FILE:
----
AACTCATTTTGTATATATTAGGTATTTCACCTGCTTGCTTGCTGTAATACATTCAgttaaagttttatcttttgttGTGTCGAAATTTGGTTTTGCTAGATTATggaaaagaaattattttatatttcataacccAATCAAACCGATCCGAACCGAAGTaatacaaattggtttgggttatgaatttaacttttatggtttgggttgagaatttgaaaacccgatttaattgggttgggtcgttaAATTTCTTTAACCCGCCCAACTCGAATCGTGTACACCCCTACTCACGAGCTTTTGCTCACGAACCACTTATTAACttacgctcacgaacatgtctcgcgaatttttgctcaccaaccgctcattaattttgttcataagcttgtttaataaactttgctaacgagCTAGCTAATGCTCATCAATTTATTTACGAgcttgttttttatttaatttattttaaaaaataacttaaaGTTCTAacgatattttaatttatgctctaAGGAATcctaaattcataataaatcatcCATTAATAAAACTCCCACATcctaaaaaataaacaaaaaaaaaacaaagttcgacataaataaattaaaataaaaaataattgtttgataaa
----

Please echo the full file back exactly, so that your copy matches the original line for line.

AACTCATTTTGTATATATTAGGTATTTCACCTGCTTGCTTGCTGTAATACATTCAgttaaagttttatcttttgttGTGTCGAAATTTGGTTTTGCTAGATTATggaaaagaaattattttatatttcataacccAATCAAACCGATCCGAACCGAAGTaatacaaattggtttgggttatgaatttaacttttatggtttgggttgagaatttgaaaacccgatttaattgggttgggtcgttaAATTTCTTTAACCCGCCCAACTCGAATCGTGTACACCCCTACTCACGAGCTTTTGCTCACGAACCACTTATTAACttacgctcacgaacatgtctcgcgaatttttgctcaccaaccgctcattaattttgttcataagcttgtttaataaactttgctaacgagCTAGCTAATGCTCATCAATTTATTTACGAgcttgttttttatttaatttattttaaaaaataacttaaaGTTCTAacgatattttaatttatgctctaAGGAATcctaaattcataataaatcatcCATTAATAAAACTCCCACATcctaaaaaataaacaaaaaaaaaacaaagttcgacataaataaattaaaataaaaaataattgtttgataaa